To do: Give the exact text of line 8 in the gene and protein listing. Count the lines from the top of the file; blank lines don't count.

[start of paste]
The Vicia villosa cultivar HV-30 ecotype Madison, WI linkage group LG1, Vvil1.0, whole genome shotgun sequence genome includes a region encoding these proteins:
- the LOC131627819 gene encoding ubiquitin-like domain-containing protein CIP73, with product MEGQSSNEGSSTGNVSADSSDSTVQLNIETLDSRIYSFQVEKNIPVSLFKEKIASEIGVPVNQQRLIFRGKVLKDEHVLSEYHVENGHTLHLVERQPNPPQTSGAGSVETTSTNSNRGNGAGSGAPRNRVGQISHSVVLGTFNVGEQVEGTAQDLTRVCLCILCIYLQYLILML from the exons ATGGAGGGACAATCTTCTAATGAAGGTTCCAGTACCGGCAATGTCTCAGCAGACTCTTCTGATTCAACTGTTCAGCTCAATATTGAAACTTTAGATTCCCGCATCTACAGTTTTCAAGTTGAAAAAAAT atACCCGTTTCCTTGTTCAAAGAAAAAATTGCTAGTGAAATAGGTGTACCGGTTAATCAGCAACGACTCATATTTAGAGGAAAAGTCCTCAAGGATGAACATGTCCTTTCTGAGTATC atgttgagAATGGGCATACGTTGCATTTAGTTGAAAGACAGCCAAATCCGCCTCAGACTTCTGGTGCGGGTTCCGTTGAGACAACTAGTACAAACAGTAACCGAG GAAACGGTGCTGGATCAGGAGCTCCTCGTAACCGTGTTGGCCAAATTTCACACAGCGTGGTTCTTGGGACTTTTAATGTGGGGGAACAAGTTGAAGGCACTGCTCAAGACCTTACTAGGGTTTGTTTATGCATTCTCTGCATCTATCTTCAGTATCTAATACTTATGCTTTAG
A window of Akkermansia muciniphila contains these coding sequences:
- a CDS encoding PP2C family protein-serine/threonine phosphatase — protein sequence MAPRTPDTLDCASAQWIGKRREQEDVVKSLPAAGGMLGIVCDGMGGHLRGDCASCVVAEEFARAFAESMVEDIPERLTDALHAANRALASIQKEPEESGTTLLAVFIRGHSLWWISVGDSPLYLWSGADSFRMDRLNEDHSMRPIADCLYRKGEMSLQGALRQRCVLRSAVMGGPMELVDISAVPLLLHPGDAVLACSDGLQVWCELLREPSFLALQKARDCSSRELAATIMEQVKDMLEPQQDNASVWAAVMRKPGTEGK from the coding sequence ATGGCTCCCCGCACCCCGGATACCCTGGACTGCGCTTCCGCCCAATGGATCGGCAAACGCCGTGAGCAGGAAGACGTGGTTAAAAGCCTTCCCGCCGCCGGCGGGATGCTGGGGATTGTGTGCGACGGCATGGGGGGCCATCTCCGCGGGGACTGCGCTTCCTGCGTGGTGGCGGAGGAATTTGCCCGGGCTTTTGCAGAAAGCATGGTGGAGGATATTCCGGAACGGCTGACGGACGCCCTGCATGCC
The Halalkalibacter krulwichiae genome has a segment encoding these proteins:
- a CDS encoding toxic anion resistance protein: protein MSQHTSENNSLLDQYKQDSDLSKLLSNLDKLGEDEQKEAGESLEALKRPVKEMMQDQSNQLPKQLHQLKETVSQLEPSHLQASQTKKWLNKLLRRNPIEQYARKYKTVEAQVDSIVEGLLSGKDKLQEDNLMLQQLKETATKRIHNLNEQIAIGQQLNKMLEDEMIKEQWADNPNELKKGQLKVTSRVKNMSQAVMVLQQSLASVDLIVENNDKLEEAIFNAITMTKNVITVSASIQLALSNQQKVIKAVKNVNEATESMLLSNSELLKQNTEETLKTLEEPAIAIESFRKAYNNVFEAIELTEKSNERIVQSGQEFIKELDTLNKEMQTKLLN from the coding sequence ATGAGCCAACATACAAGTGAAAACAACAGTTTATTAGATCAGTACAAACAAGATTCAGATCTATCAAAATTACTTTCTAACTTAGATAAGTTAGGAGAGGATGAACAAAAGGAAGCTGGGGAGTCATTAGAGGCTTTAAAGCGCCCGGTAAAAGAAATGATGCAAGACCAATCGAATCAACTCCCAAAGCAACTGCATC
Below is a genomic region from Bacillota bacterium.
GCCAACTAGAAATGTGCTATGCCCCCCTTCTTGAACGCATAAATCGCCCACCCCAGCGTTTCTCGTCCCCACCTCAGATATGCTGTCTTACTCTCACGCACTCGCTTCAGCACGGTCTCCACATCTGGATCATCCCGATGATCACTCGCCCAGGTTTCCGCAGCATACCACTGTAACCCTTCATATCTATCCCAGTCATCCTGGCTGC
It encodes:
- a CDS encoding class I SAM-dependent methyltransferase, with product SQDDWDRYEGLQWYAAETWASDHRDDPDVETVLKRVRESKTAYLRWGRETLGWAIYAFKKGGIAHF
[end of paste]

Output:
GCCAACTAGAAATGTGCTATGCCCCCCTTCTTGAACGCATAAATCGCCCACCCCAGCGTTTCTCGTCCCCACCTCAGATATGCTGTCTTACTCTCACGCACTCGCTTCAGCACGGTCTCCACATCTGGATCATCCCGATGATCACTCGCCCAGGTTTCCGCAGCATACCACTGTAACCCTTCATATCTATCCCAGTCATCCTGGCTGC